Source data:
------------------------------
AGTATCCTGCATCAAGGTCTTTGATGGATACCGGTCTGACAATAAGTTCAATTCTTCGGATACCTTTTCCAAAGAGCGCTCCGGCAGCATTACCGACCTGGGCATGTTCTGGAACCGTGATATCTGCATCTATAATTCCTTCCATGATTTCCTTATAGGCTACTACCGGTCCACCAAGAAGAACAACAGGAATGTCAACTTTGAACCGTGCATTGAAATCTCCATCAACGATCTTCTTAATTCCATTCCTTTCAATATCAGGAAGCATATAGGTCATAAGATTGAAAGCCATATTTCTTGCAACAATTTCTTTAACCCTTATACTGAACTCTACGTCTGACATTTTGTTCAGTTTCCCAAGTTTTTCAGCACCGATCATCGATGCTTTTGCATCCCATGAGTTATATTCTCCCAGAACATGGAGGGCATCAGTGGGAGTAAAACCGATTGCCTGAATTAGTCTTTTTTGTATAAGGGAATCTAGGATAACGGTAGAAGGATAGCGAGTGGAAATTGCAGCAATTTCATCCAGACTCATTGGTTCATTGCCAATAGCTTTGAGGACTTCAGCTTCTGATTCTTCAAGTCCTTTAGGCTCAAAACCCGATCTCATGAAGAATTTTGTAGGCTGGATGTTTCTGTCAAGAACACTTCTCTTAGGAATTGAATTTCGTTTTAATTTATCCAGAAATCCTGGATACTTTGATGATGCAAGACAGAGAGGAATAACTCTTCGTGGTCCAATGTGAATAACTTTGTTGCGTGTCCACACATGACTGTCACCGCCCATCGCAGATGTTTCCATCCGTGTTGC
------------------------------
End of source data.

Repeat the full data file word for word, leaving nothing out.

AGTATCCTGCATCAAGGTCTTTGATGGATACCGGTCTGACAATAAGTTCAATTCTTCGGATACCTTTTCCAAAGAGCGCTCCGGCAGCATTACCGACCTGGGCATGTTCTGGAACCGTGATATCTGCATCTATAATTCCTTCCATGATTTCCTTATAGGCTACTACCGGTCCACCAAGAAGAACAACAGGAATGTCAACTTTGAACCGTGCATTGAAATCTCCATCAACGATCTTCTTAATTCCATTCCTTTCAATATCAGGAAGCATATAGGTCATAAGATTGAAAGCCATATTTCTTGCAACAATTTCTTTAACCCTTATACTGAACTCTACGTCTGACATTTTGTTCAGTTTCCCAAGTTTTTCAGCACCGATCATCGATGCTTTTGCATCCCATGAGTTATATTCTCCCAGAACATGGAGGGCATCAGTGGGAGTAAAACCGATTGCCTGAATTAGTCTTTTTTGTATAAGGGAATCTAGGATAACGGTAGAAGGATAGCGAGTGGAAATTGCAGCAATTTCATCCAGACTCATTGGTTCATTGCCAATAGCTTTGAGGACTTCAGCTTCTGATTCTTCAAGTCCTTTAGGCTCAAAACCCGATCTCATGAAGAATTTTGTAGGCTGGATGTTTCTGTCAAGAACACTTCTCTTAGGAATTGAATTTCGTTTTAATTTATCCAGAAATCCTGGATACTTTGATGATGCAAGACAGAGAGGAATAACTCTTCGTGGTCCAATGTGAATAACTTTGTTGCGTGTCCACACATGACTGTCACCGCCCATCGCAGATGTTTCCATCCGTGTTGC